Her words cut. Did she have any idea how long it took him to build his empire? A decade ago, he was nothing but stupid twenty-something old with four hundred dollars to his name. Now, he’s icon. A husband. A father. Billboard for the American Dream.

  “Go where, huh? Back to Connecticut? To Boston?” Reginald said sarcastically.

  “There’s no reason to bring my parents into this,” Lilith replied.

  Reginald lowered his pipe, and tried to explain it as clear as he could. “I’ve invested too much into this ground. Everything we have is here. The business. The lumber. If we leave, the money stops. Our kids don’t go to college, and you’ll have to wear peasant shoes.”

  Lilith chuckled angrily. “You think I care about my shoes? I care about my children, their safety. And, believe it or not, Regi, I care about my husband.”

  Reginald paused for a moment, letting the ambers in his lowered pipe burn down. He opened his mouth to speak.  

  THUNK, THUNK, THUNK.

  Reginald and Lilith turned to the front door simultaneously. Regi checked the grandfather clock in the corner of the room. 9:48pm.

  “It’s probably Carmon.” Reginald said, depressingly calm. “Another broken bandsaw.”

  Lilith let out an exasperated sigh and massaged her forehead.

  THUNK, THUNK, THUNK.

  “I’m coming!” Regi billowed and unlocked the door.

  He opened to two men wearing translucent ponchos and ski-masks. Rain trickled down their plastic garb and the barrels of the pistols aimed at Reginald’s face. Carefully, Reginald raised his aims.

  “Gentlemen,” he said, stepping back into the house. “How much do you want?”

  Inside, Regi boiled. Who were these men to come under his roof and threaten his existence in front of his wife? Chumps, that’s all they were, resorting to scare tactics to get a rise out of him. “You got my attention,” Regi said. “Now what?”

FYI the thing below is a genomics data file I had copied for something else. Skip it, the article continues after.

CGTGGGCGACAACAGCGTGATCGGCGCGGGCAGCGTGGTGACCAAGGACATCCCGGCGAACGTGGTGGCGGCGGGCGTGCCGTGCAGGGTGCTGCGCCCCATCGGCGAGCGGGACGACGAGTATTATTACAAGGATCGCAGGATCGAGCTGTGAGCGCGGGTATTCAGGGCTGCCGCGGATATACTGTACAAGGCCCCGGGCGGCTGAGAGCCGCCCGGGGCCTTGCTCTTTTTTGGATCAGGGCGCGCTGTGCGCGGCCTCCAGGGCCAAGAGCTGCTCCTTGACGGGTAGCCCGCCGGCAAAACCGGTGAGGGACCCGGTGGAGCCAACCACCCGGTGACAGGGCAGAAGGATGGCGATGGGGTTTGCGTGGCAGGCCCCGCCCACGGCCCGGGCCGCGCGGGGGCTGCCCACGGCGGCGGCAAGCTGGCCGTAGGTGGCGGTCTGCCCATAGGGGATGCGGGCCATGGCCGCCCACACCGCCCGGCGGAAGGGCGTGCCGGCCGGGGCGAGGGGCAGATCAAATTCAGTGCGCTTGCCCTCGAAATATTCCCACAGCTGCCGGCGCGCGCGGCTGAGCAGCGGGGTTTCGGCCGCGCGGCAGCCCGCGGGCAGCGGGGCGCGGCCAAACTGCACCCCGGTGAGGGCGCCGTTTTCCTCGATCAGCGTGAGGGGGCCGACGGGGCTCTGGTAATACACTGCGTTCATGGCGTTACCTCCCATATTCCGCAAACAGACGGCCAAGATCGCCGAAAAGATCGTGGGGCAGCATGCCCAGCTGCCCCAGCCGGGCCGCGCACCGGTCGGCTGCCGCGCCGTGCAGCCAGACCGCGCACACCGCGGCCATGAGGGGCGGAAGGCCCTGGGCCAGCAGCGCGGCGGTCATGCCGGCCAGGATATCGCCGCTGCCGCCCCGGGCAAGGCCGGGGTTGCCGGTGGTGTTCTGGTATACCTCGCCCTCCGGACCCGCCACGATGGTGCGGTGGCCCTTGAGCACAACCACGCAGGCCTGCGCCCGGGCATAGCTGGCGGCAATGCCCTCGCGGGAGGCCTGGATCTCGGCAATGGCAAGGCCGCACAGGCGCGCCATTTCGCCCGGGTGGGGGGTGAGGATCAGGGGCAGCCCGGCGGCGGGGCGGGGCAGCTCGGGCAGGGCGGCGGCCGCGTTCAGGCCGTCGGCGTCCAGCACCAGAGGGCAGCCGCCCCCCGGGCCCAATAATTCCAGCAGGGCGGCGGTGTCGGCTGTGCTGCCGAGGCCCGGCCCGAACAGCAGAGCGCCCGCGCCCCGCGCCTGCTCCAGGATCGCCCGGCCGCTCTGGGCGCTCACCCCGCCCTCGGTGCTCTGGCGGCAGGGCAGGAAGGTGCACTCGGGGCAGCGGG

The second gunman, a shorter, squat, fellow, pointed his gun to Reginald’s kneecap and blew it to kingdom come. Screaming, Regi toppled backwards and hit the floor like a bag of bricks.

   

  At the wooden railed elbow that connected the second story hall to the set of rickety of stairs, Amanda Barnes watched her father howl and hold his trembling hands over his stiff and bleeding knee. The horror of eating a bowl of spiders was a thought of the past. What Amanda face now was real, petrifying dread.

  Mother darted for the shotgun above the fireplace. A gunshot shook the walls, and Mother was face first the ground. A red rose bloomed on the back of her long-sleeved violet dress. The two men stepped inside. Water puddling at under their black boots as rain and thunder battered the Hadley house.

  “Check upstairs,” the taller man said.

  The short man stepped over Father like any other obstacle and marched Amanda’s way.

  “Don’t go up there!” Father shouted, eyes clenched in pain. “Please! They’re only children!”

  He grabbed the tall man’s ankle. “Tell take me, you bastard. Not them. Me!”

  The tall man looked down at father, whispered something and unloaded a .45 caliber round into Reginald’s head.

  Sliding his hand up the railing, the short gunman marched up the steps and towards Amanda. She twisted around and dashed through hall, her litt
le feet clicking on the wood. Benny sat on the floor of his room, looking up her with doe eyes. “What’s that noise?”

  “Hide, Benny.” Amanda whispered.

  “But where’s mommy and daddy?”

  Amanda didn’t have time for this. She grabbed her brother’s meaty wrists and ran to the wardrobe. They huddled inside, pushing past tiny outfits and her father’s spare scruffy sports blazers. Amanda shut the door and hugged her little brother. His moist, fake-whiskered cheek pushed up against her own as they looked past coattails and waited.

  “I’m scared, Amanda.”

  “Shh.” Amanda put her finger over her lip. “Don’t let him hear you.”

  The sound of their breathing filled the wardrobe.

  Wet footsteps entered the room. Benny wheezed. Amanda covered his mouth and her own. Through the thin gap where the two wardrobe doors meet, the poncho-wearing man could be seen pacing about the bedroom. He opened the closet, flashing the gun back and forth but finding no one. He knelt next the bed and peered underneath. He swept off the bed’s covers, letting them drift to the floor. He approached the bedroom door and checked behind it. Lastly, he turned to wardrobe.

  Under Amanda’s hand, Benny whimpered. The man paused for a moment, listening. He stepped toward the wardrobe. Amanda’s nine-year-old heart raced. Keeping a hand on the pistol, the man grabbed a circular knobs wardrobe door and pulled it open.